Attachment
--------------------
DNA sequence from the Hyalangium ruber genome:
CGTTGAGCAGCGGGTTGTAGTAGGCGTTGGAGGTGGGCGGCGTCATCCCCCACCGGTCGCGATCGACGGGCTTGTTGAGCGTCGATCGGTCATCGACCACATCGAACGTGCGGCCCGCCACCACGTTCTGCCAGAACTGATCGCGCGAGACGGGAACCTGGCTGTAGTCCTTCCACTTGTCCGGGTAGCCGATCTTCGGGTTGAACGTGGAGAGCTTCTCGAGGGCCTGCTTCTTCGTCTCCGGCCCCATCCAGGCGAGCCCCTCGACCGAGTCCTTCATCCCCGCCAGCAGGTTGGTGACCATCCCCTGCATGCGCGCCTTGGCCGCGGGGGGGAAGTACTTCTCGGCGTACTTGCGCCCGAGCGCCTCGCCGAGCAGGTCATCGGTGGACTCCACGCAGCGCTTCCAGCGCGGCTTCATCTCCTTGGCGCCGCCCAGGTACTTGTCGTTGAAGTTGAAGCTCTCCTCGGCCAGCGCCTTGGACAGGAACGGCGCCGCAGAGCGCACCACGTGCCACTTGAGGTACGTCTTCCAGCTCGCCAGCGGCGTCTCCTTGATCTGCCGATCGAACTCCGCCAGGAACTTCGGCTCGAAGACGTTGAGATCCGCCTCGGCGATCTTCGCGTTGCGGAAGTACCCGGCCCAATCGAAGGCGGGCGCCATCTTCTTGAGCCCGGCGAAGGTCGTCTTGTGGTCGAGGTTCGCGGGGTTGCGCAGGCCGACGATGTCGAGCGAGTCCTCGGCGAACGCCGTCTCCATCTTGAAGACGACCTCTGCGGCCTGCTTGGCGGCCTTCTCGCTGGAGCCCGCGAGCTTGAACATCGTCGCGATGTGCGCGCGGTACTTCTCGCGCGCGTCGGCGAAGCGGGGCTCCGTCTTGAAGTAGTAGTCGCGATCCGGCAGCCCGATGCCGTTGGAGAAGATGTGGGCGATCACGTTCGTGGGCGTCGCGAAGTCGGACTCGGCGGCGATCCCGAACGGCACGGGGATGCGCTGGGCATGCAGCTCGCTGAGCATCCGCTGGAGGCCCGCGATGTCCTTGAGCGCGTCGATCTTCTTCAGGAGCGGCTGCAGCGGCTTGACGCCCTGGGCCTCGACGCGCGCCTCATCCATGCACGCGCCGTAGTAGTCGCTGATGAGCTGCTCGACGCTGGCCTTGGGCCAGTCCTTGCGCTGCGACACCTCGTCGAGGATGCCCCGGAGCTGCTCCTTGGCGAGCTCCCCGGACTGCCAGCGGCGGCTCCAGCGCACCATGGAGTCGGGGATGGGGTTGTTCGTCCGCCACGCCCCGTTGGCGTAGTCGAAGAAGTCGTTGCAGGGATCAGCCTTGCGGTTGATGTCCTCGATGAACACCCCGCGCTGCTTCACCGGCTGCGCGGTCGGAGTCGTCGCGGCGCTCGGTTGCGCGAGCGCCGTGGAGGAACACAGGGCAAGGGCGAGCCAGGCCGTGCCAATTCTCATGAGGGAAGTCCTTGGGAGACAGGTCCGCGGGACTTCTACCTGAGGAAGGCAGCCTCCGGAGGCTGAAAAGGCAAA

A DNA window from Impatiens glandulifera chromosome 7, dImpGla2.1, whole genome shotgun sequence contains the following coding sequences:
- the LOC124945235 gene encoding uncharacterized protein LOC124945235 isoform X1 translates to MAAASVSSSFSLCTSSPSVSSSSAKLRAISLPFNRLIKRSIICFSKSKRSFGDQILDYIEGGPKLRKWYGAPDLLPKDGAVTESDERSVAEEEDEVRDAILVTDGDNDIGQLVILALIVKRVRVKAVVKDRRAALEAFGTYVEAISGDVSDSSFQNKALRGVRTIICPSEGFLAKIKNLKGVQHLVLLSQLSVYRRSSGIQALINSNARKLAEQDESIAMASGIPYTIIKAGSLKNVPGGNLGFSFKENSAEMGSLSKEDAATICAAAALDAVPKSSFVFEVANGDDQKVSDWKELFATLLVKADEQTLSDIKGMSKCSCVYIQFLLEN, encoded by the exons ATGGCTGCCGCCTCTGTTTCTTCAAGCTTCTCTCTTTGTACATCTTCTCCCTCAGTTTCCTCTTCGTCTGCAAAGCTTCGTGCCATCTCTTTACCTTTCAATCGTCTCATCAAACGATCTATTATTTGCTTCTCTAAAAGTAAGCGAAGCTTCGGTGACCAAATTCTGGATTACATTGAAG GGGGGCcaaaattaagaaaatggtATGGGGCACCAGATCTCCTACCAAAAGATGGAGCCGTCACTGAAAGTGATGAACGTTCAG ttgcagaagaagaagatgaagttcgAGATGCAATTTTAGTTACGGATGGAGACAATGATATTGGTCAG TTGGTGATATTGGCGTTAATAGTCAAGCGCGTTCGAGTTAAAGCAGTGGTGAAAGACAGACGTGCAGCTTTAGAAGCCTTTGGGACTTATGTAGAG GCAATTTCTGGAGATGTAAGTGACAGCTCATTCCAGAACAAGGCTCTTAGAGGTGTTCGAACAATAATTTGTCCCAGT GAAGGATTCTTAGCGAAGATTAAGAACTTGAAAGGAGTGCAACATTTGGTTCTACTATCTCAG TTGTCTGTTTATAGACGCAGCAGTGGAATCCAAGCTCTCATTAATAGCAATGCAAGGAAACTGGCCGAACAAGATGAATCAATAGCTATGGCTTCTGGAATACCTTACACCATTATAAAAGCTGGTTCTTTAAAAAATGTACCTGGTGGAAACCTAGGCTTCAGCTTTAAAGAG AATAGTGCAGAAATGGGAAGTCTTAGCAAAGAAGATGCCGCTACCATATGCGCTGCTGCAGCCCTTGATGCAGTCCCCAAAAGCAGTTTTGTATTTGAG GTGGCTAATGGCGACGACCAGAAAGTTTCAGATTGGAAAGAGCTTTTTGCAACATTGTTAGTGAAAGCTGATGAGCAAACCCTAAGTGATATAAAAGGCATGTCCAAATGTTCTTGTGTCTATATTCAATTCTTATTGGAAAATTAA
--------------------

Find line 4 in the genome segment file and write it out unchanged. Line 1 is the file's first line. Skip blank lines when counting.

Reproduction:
- the LOC124945235 gene encoding uncharacterized protein LOC124945235 isoform X1 translates to MAAASVSSSFSLCTSSPSVSSSSAKLRAISLPFNRLIKRSIICFSKSKRSFGDQILDYIEGGPKLRKWYGAPDLLPKDGAVTESDERSVAEEEDEVRDAILVTDGDNDIGQLVILALIVKRVRVKAVVKDRRAALEAFGTYVEAISGDVSDSSFQNKALRGVRTIICPSEGFLAKIKNLKGVQHLVLLSQLSVYRRSSGIQALINSNARKLAEQDESIAMASGIPYTIIKAGSLKNVPGGNLGFSFKENSAEMGSLSKEDAATICAAAALDAVPKSSFVFEVANGDDQKVSDWKELFATLLVKADEQTLSDIKGMSKCSCVYIQFLLEN, encoded by the exons ATGGCTGCCGCCTCTGTTTCTTCAAGCTTCTCTCTTTGTACATCTTCTCCCTCAGTTTCCTCTTCGTCTGCAAAGCTTCGTGCCATCTCTTTACCTTTCAATCGTCTCATCAAACGATCTATTATTTGCTTCTCTAAAAGTAAGCGAAGCTTCGGTGACCAAATTCTGGATTACATTGAAG GGGGGCcaaaattaagaaaatggtATGGGGCACCAGATCTCCTACCAAAAGATGGAGCCGTCACTGAAAGTGATGAACGTTCAG ttgcagaagaagaagatgaagttcgAGATGCAATTTTAGTTACGGATGGAGACAATGATATTGGTCAG TTGGTGATATTGGCGTTAATAGTCAAGCGCGTTCGAGTTAAAGCAGTGGTGAAAGACAGACGTGCAGCTTTAGAAGCCTTTGGGACTTATGTAGAG GCAATTTCTGGAGATGTAAGTGACAGCTCATTCCAGAACAAGGCTCTTAGAGGTGTTCGAACAATAATTTGTCCCAGT GAAGGATTCTTAGCGAAGATTAAGAACTTGAAAGGAGTGCAACATTTGGTTCTACTATCTCAG TTGTCTGTTTATAGACGCAGCAGTGGAATCCAAGCTCTCATTAATAGCAATGCAAGGAAACTGGCCGAACAAGATGAATCAATAGCTATGGCTTCTGGAATACCTTACACCATTATAAAAGCTGGTTCTTTAAAAAATGTACCTGGTGGAAACCTAGGCTTCAGCTTTAAAGAG AATAGTGCAGAAATGGGAAGTCTTAGCAAAGAAGATGCCGCTACCATATGCGCTGCTGCAGCCCTTGATGCAGTCCCCAAAAGCAGTTTTGTATTTGAG GTGGCTAATGGCGACGACCAGAAAGTTTCAGATTGGAAAGAGCTTTTTGCAACATTGTTAGTGAAAGCTGATGAGCAAACCCTAAGTGATATAAAAGGCATGTCCAAATGTTCTTGTGTCTATATTCAATTCTTATTGGAAAATTAA